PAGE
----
Results of the Radio Prague Competition
640 Radio Prague listeners took part in the competition. The task was simple - to write a short text answering the question WHO OR WHAT COMES TO MY MIND WHEN I HEAR THE WORD 'PRAGUE'?
It was very difficult to decide but the winner has finally been chosen - it is Nikolai Loginov from Russia. You can read his letter as well as the runners-up on this page.
The prize for the winner is a week-long trip for two in the Czech Republic including free return flights. The trip is sponsored by Staropramen - Prague's favourite beer - and the flights are sponsored by Czech Airlines - At Home In The Skies. The runners-up will receive Radio Prague souvenirs.
You can find the details about the rules of the competition here.
Prague, Prague... What comes to my mind when I hear this name?
Several things. Various objects, events, places.
My first memory comes from my childhood, my birthdays. On those days there was always a "Prague" cake on the festive table at home. At that time I did not know Prague was the beautiful capital of Czechoslovakia. So during my childhood, Prague was a lovely cake for me. Moreover, there were two varieties of "Prague" because my mother had two recipes: One from the "Rabotnica" magazine and the other from a tear-off calendar.
My second memory is that of Victory Day. My father would don his uniform with medals and distinctions. He had many of them but there was one he valued the most - a medal for the liberation of Prague. For my father the Second World War ended on May 9, 1945 in the newly liberated Prague. Thanks to the stories my father told me, the celebrations of Victory Day are closely connected with Prague in my mind. It was he who told me about "Golden Prague", its beauties and the goodness of its citizens.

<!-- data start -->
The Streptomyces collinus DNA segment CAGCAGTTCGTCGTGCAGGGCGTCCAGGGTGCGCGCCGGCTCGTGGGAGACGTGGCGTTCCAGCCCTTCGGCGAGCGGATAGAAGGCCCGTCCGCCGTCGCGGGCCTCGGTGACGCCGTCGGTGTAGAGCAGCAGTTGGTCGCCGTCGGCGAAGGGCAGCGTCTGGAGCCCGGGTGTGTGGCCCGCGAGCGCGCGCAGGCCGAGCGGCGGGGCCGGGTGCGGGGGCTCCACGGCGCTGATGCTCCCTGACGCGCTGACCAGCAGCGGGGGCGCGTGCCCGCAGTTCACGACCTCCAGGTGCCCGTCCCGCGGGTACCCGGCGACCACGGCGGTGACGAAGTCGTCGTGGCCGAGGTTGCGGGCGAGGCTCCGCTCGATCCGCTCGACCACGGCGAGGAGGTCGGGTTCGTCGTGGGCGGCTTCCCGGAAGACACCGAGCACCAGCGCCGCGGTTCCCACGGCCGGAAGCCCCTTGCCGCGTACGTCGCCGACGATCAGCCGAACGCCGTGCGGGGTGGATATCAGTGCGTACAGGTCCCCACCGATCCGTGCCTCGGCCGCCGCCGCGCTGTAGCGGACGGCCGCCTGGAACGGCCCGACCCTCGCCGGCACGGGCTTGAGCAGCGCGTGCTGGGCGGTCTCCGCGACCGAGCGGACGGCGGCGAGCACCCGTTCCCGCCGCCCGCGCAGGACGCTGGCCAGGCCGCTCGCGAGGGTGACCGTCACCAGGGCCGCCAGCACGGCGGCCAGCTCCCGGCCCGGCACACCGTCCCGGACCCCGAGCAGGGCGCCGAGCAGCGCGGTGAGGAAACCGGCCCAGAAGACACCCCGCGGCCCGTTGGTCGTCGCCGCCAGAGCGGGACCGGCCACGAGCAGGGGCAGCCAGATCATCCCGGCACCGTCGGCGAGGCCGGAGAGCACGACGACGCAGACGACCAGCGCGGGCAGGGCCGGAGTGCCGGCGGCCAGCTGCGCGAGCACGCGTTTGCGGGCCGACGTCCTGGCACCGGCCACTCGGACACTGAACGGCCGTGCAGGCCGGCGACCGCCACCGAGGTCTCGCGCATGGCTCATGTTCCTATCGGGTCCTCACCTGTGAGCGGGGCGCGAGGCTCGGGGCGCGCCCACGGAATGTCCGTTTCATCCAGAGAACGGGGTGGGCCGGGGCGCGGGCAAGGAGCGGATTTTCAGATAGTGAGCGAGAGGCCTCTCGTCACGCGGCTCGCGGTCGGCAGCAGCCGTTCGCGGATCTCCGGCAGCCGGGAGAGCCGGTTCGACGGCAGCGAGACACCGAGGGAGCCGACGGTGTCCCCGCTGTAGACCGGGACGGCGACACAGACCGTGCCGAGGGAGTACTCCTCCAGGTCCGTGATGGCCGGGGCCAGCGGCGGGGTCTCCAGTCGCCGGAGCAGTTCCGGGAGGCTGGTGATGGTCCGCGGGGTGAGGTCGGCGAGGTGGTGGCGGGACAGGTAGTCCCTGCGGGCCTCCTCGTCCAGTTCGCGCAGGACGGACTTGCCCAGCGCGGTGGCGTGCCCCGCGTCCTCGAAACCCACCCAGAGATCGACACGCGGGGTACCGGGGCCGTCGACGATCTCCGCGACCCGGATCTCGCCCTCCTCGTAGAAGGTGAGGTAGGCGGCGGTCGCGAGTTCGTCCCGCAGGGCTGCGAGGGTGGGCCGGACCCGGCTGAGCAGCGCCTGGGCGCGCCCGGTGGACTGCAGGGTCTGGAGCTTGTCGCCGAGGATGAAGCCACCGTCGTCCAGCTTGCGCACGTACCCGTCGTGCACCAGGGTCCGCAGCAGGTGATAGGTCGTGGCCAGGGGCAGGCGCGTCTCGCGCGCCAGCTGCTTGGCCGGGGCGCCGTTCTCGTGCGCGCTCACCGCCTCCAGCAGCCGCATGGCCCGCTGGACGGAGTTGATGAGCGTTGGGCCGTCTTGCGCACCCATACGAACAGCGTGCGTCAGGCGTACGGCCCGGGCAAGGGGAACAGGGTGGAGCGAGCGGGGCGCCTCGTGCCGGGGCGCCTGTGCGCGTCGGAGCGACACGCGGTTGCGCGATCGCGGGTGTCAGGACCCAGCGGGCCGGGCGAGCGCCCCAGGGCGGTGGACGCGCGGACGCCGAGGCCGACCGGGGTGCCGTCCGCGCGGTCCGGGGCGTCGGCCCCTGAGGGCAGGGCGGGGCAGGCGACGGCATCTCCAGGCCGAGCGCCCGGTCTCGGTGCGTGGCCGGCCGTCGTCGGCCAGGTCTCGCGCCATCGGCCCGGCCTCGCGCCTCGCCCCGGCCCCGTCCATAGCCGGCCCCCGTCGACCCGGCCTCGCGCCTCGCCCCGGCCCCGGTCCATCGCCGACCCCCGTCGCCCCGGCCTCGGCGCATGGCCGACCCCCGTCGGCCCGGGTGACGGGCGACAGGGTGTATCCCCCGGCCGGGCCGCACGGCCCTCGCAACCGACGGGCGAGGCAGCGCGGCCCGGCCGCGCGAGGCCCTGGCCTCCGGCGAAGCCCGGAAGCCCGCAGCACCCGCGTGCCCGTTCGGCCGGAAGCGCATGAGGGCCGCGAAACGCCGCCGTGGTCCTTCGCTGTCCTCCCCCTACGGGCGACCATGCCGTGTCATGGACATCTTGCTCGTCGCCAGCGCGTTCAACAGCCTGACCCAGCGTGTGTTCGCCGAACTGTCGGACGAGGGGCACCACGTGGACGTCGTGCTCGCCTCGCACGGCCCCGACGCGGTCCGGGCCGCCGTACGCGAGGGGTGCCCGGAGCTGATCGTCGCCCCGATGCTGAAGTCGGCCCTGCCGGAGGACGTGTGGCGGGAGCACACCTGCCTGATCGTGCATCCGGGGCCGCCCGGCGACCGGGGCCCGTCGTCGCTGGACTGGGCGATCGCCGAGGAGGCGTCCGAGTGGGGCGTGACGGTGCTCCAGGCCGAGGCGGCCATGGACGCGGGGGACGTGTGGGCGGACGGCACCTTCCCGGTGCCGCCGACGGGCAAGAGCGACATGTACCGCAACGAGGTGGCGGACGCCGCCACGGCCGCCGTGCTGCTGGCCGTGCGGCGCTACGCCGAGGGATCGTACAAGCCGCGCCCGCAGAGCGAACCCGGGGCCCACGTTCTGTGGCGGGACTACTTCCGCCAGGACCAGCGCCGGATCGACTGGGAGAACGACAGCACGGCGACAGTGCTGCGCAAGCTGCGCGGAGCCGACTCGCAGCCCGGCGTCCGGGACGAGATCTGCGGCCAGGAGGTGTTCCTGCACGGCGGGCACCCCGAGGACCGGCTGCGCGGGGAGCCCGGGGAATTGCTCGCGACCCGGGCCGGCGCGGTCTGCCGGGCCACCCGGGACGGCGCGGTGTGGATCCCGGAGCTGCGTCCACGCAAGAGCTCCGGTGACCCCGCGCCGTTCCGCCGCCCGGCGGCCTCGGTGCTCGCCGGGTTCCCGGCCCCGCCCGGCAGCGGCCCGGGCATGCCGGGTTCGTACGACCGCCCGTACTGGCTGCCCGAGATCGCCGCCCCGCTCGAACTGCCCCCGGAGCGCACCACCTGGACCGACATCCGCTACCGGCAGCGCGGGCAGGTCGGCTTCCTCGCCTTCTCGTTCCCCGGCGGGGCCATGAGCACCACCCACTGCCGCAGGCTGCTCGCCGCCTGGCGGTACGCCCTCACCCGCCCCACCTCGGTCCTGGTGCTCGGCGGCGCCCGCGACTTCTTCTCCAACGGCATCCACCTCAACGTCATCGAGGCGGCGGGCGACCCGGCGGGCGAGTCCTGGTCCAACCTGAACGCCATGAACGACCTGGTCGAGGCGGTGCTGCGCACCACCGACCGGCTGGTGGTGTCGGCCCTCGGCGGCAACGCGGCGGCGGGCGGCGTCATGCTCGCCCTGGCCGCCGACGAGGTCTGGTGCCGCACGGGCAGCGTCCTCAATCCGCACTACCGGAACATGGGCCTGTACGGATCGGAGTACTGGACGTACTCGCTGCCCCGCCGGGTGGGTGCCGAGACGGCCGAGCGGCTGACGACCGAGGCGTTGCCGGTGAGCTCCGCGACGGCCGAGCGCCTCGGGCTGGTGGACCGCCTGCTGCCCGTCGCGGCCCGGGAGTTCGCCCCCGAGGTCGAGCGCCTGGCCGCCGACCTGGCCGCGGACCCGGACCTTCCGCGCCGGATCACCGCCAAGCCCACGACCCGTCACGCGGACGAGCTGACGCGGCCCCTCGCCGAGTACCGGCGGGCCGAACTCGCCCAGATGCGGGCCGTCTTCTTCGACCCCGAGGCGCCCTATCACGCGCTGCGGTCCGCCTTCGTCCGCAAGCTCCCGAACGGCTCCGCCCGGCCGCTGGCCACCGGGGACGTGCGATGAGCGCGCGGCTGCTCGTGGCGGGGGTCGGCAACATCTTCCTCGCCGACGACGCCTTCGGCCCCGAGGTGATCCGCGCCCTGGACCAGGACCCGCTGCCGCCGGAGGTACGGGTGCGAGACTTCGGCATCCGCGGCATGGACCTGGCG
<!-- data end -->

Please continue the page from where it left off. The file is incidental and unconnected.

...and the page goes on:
Another memory is connected with the term "democratisation". For me it started in 1968 along with the "Prague Spring". I was at high school and I already followed world events. I understood that what was going on in Czechoslovakia was very important and the events had great significance for the improvement of ordinary people's lives. My assumptions were being reassured by the "hostile propaganda" I was listening to despite the radio jammers. Several of my friends were doing there national service at the time, and they had to take part in the "international assistance" to Czechoslovakia. When they returned home they told us about the real events in Czechoslovakia and that people did not welcome the Warsaw Pact troops with flowers but leaflets and barricades made of cars and buses. The "international assistance" to Czechs and Slovaks was in fact an occupation meant to prevent Czechoslovak citizens from living differently. The "Prague Spring" was suppressed, but without it the democratisation of Eastern European countries in the 1980s and 1990s would not have happened.
Prague comes to my mind also in connection with the Arbat quarter in Moscow. I go there every time I come to Moscow. I walk alone or with my wife along the legendary street. And what is the first thing one sees after getting off the underground? The "Prague" restaurant. One cannot get into Arbat without passing Prague. So in my mind Arbat equals the "Prague" restaurant.
And finally a recent association: radio. Radio Prague, of course. There is no evening without Radio Prague and on weekends I listen in the mornings too. So my radio too means Prague.
So this is what comes to my mind when I hear the word Prague.
Simon Mason, England
Amela Omerspahic, Bosnia and Herzegovina
Eric Cunningham, England
Michael Popovich, USA
Ikukoyi Olufemi Olukayode, Nigerie
Bob Rankin, USA
Michael Stevenson, Australie
Solveig Lindblom, Sweden
Jaakko Haapamäki, Sweden
Michael Burden, United Kingdom